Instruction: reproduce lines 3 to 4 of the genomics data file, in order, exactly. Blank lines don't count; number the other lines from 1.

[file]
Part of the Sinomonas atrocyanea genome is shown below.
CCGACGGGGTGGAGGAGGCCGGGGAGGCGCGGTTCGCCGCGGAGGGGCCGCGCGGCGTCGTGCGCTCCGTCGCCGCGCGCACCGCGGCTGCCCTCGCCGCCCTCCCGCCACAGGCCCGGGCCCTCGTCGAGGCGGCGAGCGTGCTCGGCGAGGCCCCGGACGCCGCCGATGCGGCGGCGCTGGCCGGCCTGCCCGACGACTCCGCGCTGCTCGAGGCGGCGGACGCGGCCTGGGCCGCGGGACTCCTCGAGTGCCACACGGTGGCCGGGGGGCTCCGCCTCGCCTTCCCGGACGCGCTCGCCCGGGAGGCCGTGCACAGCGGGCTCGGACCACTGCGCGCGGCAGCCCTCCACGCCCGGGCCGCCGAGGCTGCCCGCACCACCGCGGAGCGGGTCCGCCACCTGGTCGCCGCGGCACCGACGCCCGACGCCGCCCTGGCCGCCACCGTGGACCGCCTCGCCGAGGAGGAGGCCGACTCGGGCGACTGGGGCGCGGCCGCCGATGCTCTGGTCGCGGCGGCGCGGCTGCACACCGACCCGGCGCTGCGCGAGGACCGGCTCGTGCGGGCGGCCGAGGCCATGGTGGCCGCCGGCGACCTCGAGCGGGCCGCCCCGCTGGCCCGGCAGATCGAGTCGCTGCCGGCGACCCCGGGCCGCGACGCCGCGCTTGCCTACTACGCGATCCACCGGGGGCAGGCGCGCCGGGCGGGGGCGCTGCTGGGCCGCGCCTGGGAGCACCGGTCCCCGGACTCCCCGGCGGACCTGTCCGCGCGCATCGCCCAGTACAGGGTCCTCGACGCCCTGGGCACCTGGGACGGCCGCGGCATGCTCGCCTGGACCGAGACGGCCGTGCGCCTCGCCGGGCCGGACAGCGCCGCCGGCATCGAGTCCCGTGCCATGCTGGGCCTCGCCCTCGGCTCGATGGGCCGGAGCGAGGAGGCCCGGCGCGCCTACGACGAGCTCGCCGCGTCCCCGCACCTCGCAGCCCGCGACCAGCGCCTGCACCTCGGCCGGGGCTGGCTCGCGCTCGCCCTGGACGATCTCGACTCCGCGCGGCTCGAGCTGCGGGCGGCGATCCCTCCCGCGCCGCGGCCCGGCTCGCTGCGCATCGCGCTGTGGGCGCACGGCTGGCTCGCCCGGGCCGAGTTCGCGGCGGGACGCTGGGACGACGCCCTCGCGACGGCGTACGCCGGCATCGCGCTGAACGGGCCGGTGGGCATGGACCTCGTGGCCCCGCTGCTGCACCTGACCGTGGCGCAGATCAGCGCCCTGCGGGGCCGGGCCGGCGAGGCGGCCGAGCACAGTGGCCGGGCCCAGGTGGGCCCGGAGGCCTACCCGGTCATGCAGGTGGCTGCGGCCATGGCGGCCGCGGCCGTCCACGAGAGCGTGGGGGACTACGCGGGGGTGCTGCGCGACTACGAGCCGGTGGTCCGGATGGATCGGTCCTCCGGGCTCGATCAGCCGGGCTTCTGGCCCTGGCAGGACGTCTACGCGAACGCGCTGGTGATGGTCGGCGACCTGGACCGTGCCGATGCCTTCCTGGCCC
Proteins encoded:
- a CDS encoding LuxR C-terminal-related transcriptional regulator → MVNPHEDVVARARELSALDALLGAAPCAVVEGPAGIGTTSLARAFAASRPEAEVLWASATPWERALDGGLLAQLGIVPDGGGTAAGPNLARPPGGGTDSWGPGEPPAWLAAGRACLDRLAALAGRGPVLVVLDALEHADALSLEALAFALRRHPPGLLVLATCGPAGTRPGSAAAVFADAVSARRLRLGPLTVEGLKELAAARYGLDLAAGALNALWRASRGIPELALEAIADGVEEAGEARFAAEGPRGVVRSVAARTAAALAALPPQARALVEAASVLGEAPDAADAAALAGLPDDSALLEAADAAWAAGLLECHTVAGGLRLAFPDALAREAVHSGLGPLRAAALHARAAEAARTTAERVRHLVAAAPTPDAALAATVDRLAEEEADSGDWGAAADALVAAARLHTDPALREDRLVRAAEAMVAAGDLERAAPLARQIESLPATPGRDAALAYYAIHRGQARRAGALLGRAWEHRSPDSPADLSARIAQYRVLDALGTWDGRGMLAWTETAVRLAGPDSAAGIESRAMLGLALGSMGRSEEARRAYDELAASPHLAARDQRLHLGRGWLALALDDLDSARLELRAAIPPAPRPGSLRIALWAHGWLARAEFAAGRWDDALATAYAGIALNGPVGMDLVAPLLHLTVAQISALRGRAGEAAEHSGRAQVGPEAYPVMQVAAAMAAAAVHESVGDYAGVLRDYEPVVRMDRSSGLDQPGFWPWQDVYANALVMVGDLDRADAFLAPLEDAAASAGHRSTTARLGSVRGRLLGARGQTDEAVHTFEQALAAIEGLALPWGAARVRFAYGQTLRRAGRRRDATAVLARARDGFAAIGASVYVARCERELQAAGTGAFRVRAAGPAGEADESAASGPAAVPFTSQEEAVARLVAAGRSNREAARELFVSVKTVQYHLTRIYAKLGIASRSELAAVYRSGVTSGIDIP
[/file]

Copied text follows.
Proteins encoded:
- a CDS encoding LuxR C-terminal-related transcriptional regulator → MVNPHEDVVARARELSALDALLGAAPCAVVEGPAGIGTTSLARAFAASRPEAEVLWASATPWERALDGGLLAQLGIVPDGGGTAAGPNLARPPGGGTDSWGPGEPPAWLAAGRACLDRLAALAGRGPVLVVLDALEHADALSLEALAFALRRHPPGLLVLATCGPAGTRPGSAAAVFADAVSARRLRLGPLTVEGLKELAAARYGLDLAAGALNALWRASRGIPELALEAIADGVEEAGEARFAAEGPRGVVRSVAARTAAALAALPPQARALVEAASVLGEAPDAADAAALAGLPDDSALLEAADAAWAAGLLECHTVAGGLRLAFPDALAREAVHSGLGPLRAAALHARAAEAARTTAERVRHLVAAAPTPDAALAATVDRLAEEEADSGDWGAAADALVAAARLHTDPALREDRLVRAAEAMVAAGDLERAAPLARQIESLPATPGRDAALAYYAIHRGQARRAGALLGRAWEHRSPDSPADLSARIAQYRVLDALGTWDGRGMLAWTETAVRLAGPDSAAGIESRAMLGLALGSMGRSEEARRAYDELAASPHLAARDQRLHLGRGWLALALDDLDSARLELRAAIPPAPRPGSLRIALWAHGWLARAEFAAGRWDDALATAYAGIALNGPVGMDLVAPLLHLTVAQISALRGRAGEAAEHSGRAQVGPEAYPVMQVAAAMAAAAVHESVGDYAGVLRDYEPVVRMDRSSGLDQPGFWPWQDVYANALVMVGDLDRADAFLAPLEDAAASAGHRSTTARLGSVRGRLLGARGQTDEAVHTFEQALAAIEGLALPWGAARVRFAYGQTLRRAGRRRDATAVLARARDGFAAIGASVYVARCERELQAAGTGAFRVRAAGPAGEADESAASGPAAVPFTSQEEAVARLVAAGRSNREAARELFVSVKTVQYHLTRIYAKLGIASRSELAAVYRSGVTSGIDIP